Scholar Profile: Chris Edwards

September/​October 2011 • Policy Report

Chris Edwards is the director of tax policy studies at the Cato Institute and editor of www​.Down​siz​ing​Gov​ern​ment​.org. He is an expert on federal and state tax and budget issues. Before joining Cato, Edwards was a senior economist on the congressional Joint Economic Committee, a manager with PricewaterhouseCoopers, and an economist with the Tax Foundation.

Edwards has testified before Congress on tax and budget issues numerous times, and his articles have appeared in the Washington Post, the Wall Street Journal, and many other publications. He is the author of Downsizing the Federal Government and coauthor of Global Tax Revolution, and he was a member of the Fiscal Future Commission of the National Academy of Sciences.

In 2010, Edwards launched www​.Down​siz​ing​Gov​ern​ment​.org. The project has received widespread attention this year, gaining significant traction given that the new fiscal conservatives elected to Congress are looking for programs to cut.

Two of the biggest policy concerns in recent years have been the growth in government spending and its detrimental impact on the economy. I have always been interested in these issues. Growing up, I adopted my father’s dislike of government authority, and later in college, I discovered the Wealth of Nations, Atlas Shrugged, and other pro‐​market books.

Studying the American Founders has also had a big influence on me, especially since moving from Toronto to Virginia in 1990. Today, I live in the historical land of Jefferson and Madison, yet I am surrounded in the nation’s capital by economists who think that simplistic Keynesian economics justifies discarding the American heritage of individual freedom and embracing an everlarger central government.

Years ago, I sat in an undergraduate economics class and watched the professor move lines on a chart to illustrate how the government could “manage” the economy. I remember thinking to myself, “Where the heck are the entrepreneurs here?” It always seemed obvious to me that a small number of gutsy innovators drive the economy forward, yet they were nowhere to be found in mainstream economics. It wasn’t until later that I discovered Hayek and the Austrians, who had developed a school of economic thought rooted in individualism.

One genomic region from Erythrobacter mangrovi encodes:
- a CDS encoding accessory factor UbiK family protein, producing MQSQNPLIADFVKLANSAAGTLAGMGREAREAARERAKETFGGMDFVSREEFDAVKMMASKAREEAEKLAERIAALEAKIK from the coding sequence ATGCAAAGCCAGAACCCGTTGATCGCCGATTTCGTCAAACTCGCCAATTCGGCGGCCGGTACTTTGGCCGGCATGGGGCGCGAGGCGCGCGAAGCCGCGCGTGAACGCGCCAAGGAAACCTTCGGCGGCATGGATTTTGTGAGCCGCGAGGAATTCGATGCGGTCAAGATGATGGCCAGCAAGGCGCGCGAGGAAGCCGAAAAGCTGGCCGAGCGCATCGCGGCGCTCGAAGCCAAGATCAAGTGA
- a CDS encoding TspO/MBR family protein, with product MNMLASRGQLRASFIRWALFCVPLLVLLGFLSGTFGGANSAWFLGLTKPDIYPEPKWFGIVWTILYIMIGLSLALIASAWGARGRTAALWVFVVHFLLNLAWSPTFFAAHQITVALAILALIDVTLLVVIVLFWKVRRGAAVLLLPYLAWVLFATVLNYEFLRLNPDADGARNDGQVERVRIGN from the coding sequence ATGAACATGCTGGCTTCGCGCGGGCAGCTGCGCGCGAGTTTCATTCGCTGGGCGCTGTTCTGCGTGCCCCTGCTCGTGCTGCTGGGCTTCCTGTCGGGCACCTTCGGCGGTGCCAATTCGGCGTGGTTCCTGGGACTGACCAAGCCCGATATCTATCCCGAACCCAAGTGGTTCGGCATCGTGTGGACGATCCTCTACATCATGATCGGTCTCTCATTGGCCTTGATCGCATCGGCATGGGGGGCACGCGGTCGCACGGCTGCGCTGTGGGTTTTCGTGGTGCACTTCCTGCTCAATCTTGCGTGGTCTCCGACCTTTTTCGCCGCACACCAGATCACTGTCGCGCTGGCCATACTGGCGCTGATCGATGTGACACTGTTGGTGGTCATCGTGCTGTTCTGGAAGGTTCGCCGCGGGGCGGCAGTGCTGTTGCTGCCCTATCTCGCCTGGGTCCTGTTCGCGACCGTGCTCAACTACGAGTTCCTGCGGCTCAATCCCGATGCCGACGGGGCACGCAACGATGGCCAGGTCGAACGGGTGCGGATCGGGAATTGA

One of my early jobs was with a macroeconomic forecasting company, where I learned that economists build complex models with hundreds of equations, but still can’t seem to forecast any better than your local weatherman. So I wasn’t surprised at how far off base the Obama administration was when they claimed that the 2009 “stimulus” bill would fairly quickly push the unemployment rate to below 8 percent.

When economists who think they can micromanage the economy are paired with politicians who want to, the two can form a lethal combination. Another job experience that shaped my views was working at PricewaterhouseCoopers. There I was surrounded by some of the smartest people I’d ever met — yet they spent their time helping others comply with the convoluted tax code, rather than producing useful products for the economy. Unfortunately, Washington is full of brainy people who are paper‐​pushing rather than adding to GDP. With taxes, however, the solution is clear: rip out the current code and replace it with some sort of consumption‐​based flat tax.

Nevertheless, we won’t achieve major tax reform until we get exploding federal spending under control. My research these days focuses on the failings of government spending programs. The problem is that most of the experts on these programs are the very ones who are defending them.

That’s why Cato is so important: it provides a crucial counterbalance in policy debates. We dig into the actual workings of government programs, reminding policymakers and the public of the many ways that spending damages the economy, harms the environment, and takes away our civil liberties. Cato’s website, www​.Down​siz​ing​Gov​ern​ment​.org, identifies hundreds of programs that should be terminated or handed over to state governments or the private sector.

In studying federal spending, I’ve been struck by how many programs have been failing for decades. Farm subsidies have been an appalling boondoggle since the late 1920s. Public housing has been damaging American cities since the 1930s. For over a century, federal dam building and water infrastructure projects have been economic losers, and they’ve been causing major environmental damage. Federal welfare programs have long harmed the social fabric of families and communities.

So I see my job as reminding people of the government’s failures, explaining why federal solutions usually don’t work, and exploring how market institutions can do a better job. The use of government power is not a free lunch. Most of the time, any benefits derived from these programs are far outweighed by the costs and collateral damage.

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